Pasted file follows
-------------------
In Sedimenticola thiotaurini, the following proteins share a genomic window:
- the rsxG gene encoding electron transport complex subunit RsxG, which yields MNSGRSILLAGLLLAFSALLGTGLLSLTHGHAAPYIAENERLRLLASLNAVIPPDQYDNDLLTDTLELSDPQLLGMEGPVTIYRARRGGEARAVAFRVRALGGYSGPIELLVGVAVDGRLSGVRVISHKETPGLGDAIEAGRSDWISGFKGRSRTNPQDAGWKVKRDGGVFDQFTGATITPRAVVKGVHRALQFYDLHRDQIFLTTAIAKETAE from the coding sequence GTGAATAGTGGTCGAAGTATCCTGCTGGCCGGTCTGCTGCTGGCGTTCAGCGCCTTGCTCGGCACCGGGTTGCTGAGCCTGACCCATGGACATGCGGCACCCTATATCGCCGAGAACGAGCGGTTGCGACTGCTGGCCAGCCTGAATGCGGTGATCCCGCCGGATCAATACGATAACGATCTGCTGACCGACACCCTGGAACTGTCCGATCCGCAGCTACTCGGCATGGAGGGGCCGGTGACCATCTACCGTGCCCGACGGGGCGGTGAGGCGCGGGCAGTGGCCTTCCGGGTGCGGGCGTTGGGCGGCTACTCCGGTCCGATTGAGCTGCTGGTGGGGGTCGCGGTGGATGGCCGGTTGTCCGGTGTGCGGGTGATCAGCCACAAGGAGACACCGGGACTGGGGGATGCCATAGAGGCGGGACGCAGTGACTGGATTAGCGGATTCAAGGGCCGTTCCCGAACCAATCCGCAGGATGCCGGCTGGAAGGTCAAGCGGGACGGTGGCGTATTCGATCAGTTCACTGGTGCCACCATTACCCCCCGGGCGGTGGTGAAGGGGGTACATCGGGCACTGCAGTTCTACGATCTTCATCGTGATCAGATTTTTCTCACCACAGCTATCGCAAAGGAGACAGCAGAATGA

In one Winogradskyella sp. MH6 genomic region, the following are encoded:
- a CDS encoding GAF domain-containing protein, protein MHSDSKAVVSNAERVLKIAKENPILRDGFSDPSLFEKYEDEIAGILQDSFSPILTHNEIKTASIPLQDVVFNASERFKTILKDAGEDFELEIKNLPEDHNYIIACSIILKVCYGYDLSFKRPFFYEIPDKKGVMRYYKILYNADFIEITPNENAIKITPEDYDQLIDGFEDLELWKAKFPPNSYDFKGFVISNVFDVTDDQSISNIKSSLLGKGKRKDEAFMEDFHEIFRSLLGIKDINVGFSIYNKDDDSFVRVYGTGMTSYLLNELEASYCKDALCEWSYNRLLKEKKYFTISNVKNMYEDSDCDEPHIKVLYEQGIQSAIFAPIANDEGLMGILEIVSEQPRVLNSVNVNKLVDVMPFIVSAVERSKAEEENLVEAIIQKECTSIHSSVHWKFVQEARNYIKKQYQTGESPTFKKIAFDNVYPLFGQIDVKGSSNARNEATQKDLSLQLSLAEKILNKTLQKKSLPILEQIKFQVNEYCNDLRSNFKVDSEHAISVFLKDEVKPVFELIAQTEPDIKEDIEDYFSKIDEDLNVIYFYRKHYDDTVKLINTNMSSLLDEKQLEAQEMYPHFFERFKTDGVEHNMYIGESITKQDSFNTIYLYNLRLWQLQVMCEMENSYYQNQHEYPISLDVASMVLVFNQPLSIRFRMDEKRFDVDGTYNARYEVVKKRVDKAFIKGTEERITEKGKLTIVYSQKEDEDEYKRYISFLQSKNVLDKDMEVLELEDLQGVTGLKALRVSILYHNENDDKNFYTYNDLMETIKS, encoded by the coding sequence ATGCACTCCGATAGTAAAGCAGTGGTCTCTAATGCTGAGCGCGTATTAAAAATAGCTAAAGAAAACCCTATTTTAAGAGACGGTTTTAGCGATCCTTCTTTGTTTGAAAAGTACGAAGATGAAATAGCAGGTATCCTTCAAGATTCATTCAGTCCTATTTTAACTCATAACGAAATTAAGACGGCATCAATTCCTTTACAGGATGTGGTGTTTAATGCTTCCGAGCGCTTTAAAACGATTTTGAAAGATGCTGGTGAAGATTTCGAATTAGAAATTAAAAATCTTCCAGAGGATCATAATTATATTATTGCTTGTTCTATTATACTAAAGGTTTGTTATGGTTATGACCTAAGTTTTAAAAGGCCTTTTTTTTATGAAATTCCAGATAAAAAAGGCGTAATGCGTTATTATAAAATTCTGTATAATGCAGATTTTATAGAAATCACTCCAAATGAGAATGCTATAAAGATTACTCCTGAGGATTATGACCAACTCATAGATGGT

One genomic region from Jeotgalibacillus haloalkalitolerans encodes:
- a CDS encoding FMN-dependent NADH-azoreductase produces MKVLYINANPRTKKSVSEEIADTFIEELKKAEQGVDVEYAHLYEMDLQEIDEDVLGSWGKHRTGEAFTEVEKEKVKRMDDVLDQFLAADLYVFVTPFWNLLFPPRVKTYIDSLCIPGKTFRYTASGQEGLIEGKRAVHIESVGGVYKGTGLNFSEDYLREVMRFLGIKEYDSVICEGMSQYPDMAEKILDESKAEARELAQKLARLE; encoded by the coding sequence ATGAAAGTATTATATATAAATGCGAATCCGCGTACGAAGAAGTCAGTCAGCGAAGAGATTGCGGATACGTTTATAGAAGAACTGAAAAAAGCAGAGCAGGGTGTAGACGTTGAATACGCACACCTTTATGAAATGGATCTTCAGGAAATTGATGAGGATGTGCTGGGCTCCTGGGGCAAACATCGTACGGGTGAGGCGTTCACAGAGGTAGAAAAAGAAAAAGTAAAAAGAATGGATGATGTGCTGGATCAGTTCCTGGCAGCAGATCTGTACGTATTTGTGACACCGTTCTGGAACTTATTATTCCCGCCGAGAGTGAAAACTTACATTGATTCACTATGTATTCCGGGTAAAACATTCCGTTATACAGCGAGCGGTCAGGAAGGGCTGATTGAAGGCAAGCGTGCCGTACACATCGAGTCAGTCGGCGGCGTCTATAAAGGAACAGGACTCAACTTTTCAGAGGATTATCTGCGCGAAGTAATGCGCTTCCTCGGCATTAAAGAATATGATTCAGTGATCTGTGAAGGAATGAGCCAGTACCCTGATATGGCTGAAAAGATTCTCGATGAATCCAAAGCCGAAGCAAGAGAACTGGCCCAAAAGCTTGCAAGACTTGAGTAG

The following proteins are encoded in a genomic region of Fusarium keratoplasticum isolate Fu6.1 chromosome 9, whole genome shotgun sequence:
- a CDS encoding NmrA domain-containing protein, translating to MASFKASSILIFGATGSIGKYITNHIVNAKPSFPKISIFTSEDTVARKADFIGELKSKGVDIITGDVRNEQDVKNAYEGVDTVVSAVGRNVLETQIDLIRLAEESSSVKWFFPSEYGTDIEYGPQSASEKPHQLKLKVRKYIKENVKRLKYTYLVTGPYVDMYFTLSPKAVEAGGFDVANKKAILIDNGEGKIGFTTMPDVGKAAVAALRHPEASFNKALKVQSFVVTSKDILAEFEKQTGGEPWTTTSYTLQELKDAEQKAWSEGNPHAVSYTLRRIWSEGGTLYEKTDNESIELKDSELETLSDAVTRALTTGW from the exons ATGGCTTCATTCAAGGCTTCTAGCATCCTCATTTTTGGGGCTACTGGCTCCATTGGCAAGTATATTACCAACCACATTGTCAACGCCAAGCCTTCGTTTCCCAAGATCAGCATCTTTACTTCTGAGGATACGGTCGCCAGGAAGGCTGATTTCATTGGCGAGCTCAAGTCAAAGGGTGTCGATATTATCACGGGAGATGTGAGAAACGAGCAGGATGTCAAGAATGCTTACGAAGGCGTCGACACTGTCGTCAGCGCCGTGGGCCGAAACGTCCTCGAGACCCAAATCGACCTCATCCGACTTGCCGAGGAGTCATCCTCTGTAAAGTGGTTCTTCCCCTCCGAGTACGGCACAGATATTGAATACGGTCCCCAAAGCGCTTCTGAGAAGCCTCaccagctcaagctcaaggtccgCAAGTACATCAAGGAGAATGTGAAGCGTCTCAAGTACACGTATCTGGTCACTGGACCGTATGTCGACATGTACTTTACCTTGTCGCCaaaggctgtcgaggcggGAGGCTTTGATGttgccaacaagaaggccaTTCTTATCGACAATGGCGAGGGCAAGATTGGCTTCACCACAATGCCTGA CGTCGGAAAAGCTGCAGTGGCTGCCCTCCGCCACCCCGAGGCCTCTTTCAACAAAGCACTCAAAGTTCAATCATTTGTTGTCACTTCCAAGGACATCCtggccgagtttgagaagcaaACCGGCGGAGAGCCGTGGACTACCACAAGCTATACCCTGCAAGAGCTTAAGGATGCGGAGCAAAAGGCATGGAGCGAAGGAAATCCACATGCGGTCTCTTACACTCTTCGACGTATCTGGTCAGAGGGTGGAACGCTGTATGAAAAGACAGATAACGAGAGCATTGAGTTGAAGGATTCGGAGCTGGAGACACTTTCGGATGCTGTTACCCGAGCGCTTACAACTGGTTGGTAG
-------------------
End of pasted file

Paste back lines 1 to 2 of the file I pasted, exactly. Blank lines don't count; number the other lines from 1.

In Sedimenticola thiotaurini, the following proteins share a genomic window:
- the rsxG gene encoding electron transport complex subunit RsxG, which yields MNSGRSILLAGLLLAFSALLGTGLLSLTHGHAAPYIAENERLRLLASLNAVIPPDQYDNDLLTDTLELSDPQLLGMEGPVTIYRARRGGEARAVAFRVRALGGYSGPIELLVGVAVDGRLSGVRVISHKETPGLGDAIEAGRSDWISGFKGRSRTNPQDAGWKVKRDGGVFDQFTGATITPRAVVKGVHRALQFYDLHRDQIFLTTAIAKETAE from the coding sequence GTGAATAGTGGTCGAAGTATCCTGCTGGCCGGTCTGCTGCTGGCGTTCAGCGCCTTGCTCGGCACCGGGTTGCTGAGCCTGACCCATGGACATGCGGCACCCTATATCGCCGAGAACGAGCGGTTGCGACTGCTGGCCAGCCTGAATGCGGTGATCCCGCCGGATCAATACGATAACGATCTGCTGACCGACACCCTGGAACTGTCCGATCCGCAGCTACTCGGCATGGAGGGGCCGGTGACCATCTACCGTGCCCGACGGGGCGGTGAGGCGCGGGCAGTGGCCTTCCGGGTGCGGGCGTTGGGCGGCTACTCCGGTCCGATTGAGCTGCTGGTGGGGGTCGCGGTGGATGGCCGGTTGTCCGGTGTGCGGGTGATCAGCCACAAGGAGACACCGGGACTGGGGGATGCCATAGAGGCGGGACGCAGTGACTGGATTAGCGGATTCAAGGGCCGTTCCCGAACCAATCCGCAGGATGCCGGCTGGAAGGTCAAGCGGGACGGTGGCGTATTCGATCAGTTCACTGGTGCCACCATTACCCCCCGGGCGGTGGTGAAGGGGGTACATCGGGCACTGCAGTTCTACGATCTTCATCGTGATCAGATTTTTCTCACCACAGCTATCGCAAAGGAGACAGCAGAATGA